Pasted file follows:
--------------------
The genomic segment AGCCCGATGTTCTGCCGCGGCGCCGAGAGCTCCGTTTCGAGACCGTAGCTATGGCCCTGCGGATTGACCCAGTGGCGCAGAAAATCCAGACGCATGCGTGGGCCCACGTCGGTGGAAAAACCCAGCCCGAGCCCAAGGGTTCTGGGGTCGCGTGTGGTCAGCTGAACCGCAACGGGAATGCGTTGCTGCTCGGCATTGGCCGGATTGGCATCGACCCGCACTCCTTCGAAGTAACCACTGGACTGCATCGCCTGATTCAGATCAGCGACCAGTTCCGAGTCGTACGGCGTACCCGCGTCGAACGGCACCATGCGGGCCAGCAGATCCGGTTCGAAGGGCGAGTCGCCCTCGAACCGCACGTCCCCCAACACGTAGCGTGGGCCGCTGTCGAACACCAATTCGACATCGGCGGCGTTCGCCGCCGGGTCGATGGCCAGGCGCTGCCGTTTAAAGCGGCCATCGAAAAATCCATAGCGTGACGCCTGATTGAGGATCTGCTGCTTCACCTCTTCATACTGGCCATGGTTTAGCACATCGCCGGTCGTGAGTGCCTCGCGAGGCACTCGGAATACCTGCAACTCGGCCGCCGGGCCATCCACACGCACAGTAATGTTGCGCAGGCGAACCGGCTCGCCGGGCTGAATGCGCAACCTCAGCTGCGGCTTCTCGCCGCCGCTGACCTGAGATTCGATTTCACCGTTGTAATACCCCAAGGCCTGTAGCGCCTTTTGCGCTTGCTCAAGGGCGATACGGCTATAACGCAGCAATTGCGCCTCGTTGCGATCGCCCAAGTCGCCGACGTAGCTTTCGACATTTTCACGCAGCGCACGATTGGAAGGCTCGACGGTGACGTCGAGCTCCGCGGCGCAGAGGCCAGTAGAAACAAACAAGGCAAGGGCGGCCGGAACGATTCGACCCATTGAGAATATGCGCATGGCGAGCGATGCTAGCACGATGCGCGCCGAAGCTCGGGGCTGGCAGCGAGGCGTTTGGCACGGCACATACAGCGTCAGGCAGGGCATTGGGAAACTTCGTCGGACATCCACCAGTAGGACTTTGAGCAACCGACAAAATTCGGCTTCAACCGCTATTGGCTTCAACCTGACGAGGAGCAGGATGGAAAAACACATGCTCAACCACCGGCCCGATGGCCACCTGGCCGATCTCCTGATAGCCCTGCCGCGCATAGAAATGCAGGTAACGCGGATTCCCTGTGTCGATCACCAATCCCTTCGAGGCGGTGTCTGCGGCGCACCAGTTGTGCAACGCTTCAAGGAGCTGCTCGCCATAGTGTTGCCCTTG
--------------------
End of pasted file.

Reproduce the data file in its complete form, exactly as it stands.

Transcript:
The genomic segment AGCCCGATGTTCTGCCGCGGCGCCGAGAGCTCCGTTTCGAGACCGTAGCTATGGCCCTGCGGATTGACCCAGTGGCGCAGAAAATCCAGACGCATGCGTGGGCCCACGTCGGTGGAAAAACCCAGCCCGAGCCCAAGGGTTCTGGGGTCGCGTGTGGTCAGCTGAACCGCAACGGGAATGCGTTGCTGCTCGGCATTGGCCGGATTGGCATCGACCCGCACTCCTTCGAAGTAACCACTGGACTGCATCGCCTGATTCAGATCAGCGACCAGTTCCGAGTCGTACGGCGTACCCGCGTCGAACGGCACCATGCGGGCCAGCAGATCCGGTTCGAAGGGCGAGTCGCCCTCGAACCGCACGTCCCCCAACACGTAGCGTGGGCCGCTGTCGAACACCAATTCGACATCGGCGGCGTTCGCCGCCGGGTCGATGGCCAGGCGCTGCCGTTTAAAGCGGCCATCGAAAAATCCATAGCGTGACGCCTGATTGAGGATCTGCTGCTTCACCTCTTCATACTGGCCATGGTTTAGCACATCGCCGGTCGTGAGTGCCTCGCGAGGCACTCGGAATACCTGCAACTCGGCCGCCGGGCCATCCACACGCACAGTAATGTTGCGCAGGCGAACCGGCTCGCCGGGCTGAATGCGCAACCTCAGCTGCGGCTTCTCGCCGCCGCTGACCTGAGATTCGATTTCACCGTTGTAATACCCCAAGGCCTGTAGCGCCTTTTGCGCTTGCTCAAGGGCGATACGGCTATAACGCAGCAATTGCGCCTCGTTGCGATCGCCCAAGTCGCCGACGTAGCTTTCGACATTTTCACGCAGCGCACGATTGGAAGGCTCGACGGTGACGTCGAGCTCCGCGGCGCAGAGGCCAGTAGAAACAAACAAGGCAAGGGCGGCCGGAACGATTCGACCCATTGAGAATATGCGCATGGCGAGCGATGCTAGCACGATGCGCGCCGAAGCTCGGGGCTGGCAGCGAGGCGTTTGGCACGGCACATACAGCGTCAGGCAGGGCATTGGGAAACTTCGTCGGACATCCACCAGTAGGACTTTGAGCAACCGACAAAATTCGGCTTCAACCGCTATTGGCTTCAACCTGACGAGGAGCAGGATGGAAAAACACATGCTCAACCACCGGCCCGATGGCCACCTGGCCGATCTCCTGATAGCCCTGCCGCGCATAGAAATGCAGGTAACGCGGATTCCCTGTGTCGATCACCAATCCCTTCGAGGCGGTGTCTGCGGCGCACCAGTTGTGCAACGCTTCAAGGAGCTGCTCGCCATAGTGTTGCCCTTG